How I came out to my folks

Variations on a theme:

There are two questions that people ask whenever they find out that you’re gay.

  1. When did you first realize you were gay?
  2. Are you out to your family?

I think it’s interesting. I sometimes think it’s rude. I like to turn those questions around on my straight querents. You know, “does your family know you’re straight?” and “when did you first realize you were straight?”.

That said, I don’t mind answering the questions. For me, question number 1 is sort of tricky (as I feel it is for most of us).

I think I pretty much expressed that in prior posts but I may be able to simplify it a little. When I first started seeing Chris, I still wasn’t really sure if I was gay or not. I thought “maybe I’m bi or something”.

We didn’t have sex at first just, you know, a little PG13 stuff for the first few weeks. It really took me a while to own it.

And to question 2, my parents knew about a year after I figured it out.

Coming out:

So, I’ve told several different versions of my coming out. Well, not really. I find my coming out to have been fairly boring and uneventful, so I usually start by telling a joke version of coming out and then telling the real version.

I kind of use it as a lesson though. I think people too often think that because I’m gay, everything is different and exciting. It really isn’t but, here’s the story anyway.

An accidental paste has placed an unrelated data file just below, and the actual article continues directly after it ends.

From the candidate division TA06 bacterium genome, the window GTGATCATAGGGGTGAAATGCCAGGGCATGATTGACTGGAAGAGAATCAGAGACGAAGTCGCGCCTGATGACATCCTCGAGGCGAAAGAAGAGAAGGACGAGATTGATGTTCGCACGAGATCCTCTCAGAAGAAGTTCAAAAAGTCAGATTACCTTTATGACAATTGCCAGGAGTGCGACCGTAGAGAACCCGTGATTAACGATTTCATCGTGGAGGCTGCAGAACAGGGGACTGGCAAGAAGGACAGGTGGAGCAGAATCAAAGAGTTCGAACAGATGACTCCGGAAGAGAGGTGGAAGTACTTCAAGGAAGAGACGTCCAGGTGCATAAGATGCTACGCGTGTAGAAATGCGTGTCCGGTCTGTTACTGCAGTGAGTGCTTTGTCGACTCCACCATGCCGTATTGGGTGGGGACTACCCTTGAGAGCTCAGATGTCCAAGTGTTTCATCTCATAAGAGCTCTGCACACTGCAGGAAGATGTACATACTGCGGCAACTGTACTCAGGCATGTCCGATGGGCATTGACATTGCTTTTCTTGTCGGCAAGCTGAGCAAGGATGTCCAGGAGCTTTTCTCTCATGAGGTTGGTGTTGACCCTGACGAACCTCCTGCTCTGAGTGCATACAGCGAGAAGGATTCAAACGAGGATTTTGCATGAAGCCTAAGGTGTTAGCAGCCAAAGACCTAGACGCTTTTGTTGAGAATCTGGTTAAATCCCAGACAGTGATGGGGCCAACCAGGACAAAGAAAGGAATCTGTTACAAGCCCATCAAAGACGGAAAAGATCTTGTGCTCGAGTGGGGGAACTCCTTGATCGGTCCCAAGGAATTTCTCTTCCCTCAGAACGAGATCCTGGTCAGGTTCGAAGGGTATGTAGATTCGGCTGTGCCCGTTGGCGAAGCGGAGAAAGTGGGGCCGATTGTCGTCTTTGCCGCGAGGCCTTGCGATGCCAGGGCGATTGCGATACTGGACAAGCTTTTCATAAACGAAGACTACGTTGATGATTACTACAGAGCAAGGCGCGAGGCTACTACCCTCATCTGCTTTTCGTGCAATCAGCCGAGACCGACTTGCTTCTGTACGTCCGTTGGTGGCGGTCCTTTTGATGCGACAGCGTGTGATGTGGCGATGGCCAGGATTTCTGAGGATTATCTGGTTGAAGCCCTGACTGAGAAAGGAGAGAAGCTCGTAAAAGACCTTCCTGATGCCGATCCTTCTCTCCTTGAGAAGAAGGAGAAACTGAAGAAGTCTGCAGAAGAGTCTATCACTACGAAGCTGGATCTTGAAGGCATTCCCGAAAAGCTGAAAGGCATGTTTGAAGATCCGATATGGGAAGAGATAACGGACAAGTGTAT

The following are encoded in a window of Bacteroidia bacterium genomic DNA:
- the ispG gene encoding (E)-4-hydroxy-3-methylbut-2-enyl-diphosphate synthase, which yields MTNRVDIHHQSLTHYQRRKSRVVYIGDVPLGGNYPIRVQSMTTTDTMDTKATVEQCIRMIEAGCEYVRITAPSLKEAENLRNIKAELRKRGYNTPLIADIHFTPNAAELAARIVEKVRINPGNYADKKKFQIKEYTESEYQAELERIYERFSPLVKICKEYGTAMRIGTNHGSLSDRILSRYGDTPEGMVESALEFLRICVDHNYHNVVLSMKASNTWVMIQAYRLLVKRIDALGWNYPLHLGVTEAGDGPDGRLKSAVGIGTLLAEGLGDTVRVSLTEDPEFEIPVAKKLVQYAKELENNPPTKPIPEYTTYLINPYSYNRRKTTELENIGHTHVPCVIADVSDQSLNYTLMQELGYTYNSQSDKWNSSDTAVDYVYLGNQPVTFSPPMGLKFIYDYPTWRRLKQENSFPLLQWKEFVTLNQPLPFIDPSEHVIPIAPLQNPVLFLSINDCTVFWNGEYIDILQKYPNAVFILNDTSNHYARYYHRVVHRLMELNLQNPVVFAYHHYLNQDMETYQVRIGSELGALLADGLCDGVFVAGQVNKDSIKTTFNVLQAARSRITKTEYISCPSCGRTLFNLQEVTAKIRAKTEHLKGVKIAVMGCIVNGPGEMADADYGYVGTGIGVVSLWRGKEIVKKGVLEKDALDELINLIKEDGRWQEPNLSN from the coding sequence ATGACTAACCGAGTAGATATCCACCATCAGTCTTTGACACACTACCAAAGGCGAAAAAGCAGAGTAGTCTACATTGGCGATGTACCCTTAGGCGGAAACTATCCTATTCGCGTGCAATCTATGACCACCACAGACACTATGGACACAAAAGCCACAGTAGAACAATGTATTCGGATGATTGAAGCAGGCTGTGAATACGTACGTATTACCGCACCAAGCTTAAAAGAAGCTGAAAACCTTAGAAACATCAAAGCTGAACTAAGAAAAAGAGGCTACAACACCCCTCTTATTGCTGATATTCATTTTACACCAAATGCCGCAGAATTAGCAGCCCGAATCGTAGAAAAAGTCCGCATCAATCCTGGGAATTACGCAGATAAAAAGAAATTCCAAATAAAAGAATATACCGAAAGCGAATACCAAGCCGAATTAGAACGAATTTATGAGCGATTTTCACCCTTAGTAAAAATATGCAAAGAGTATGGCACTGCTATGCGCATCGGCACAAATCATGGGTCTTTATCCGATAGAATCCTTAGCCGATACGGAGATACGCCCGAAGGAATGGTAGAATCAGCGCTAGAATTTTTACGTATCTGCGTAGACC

Chris and I were having a small party (a few months after I moved in with him) and my mom happened to call.

There were only guys at this party. Our friend Jerry was talking, very loudly in his high pitched voice. My mom thought it was a girl in the background. I said “no that’s just Jerry”. Then, jokingly she asks “is Jerry a fairy” (funny, and it rhymes).

We are very honest with one another, so I told her “yes”. So then she asks “are you”?

I hadn’t planned on coming out to my parents over the phone. I knew it wouldn’t effect them much but, out of respect for them, I wanted to do a face to face. I just couldn’t lie to her. So, of course, I said “yes”.

And then, you know, the thing we all LOVE to hear our parents say “I already knew that, I was just waiting for you to tell me”.

Well, I had a party going on so, I didn’t really want to take too much time talking about it so I told mom I’d call again tomorrow to talk about it. She says “well, we don’t need to talk about it, I’m fine with it but, if you feel like you need to talk about it please do”. I freaking love my family.

Of course, I called the next day and said “ok, see if you knew I was gay already, why didn’t you tell me that I was gay”. And we both had a good laugh. Of course, my mom had already told my dad the night before and he wanted to talk to me about it. He was a little upset that I waited so long to tell them, but was fine after I explained that I wasn’t sure about it myself until recently.

I’m out now:

I really think that process helped me in a lot of ways. Today, I pretty much don’t care. I tend to lay it all out there. I mean, I’m “out” at work. When we are having an event where spouses are going, I take my partner with me. They all know and love him. When I go to visit my folks I take my partner and his mom with me (my family still lives in NY).

My parents always tought me to be myself. It’s kind of been my motto really.

Of course, I didn’t extend this outness to the Army. I mean, it was “Don’t Ask Don’t Tell”. It took my ex outing me for all of that drama to begin.

Well, that’s that. I do need to get some sleep soon, but just thought I’d put this out there.

Til next time!


About Michael Diviesti

I'm a brother, a son, an uncle, a musician, a software engineer and hopefully soon the law will allow me to be a husband!
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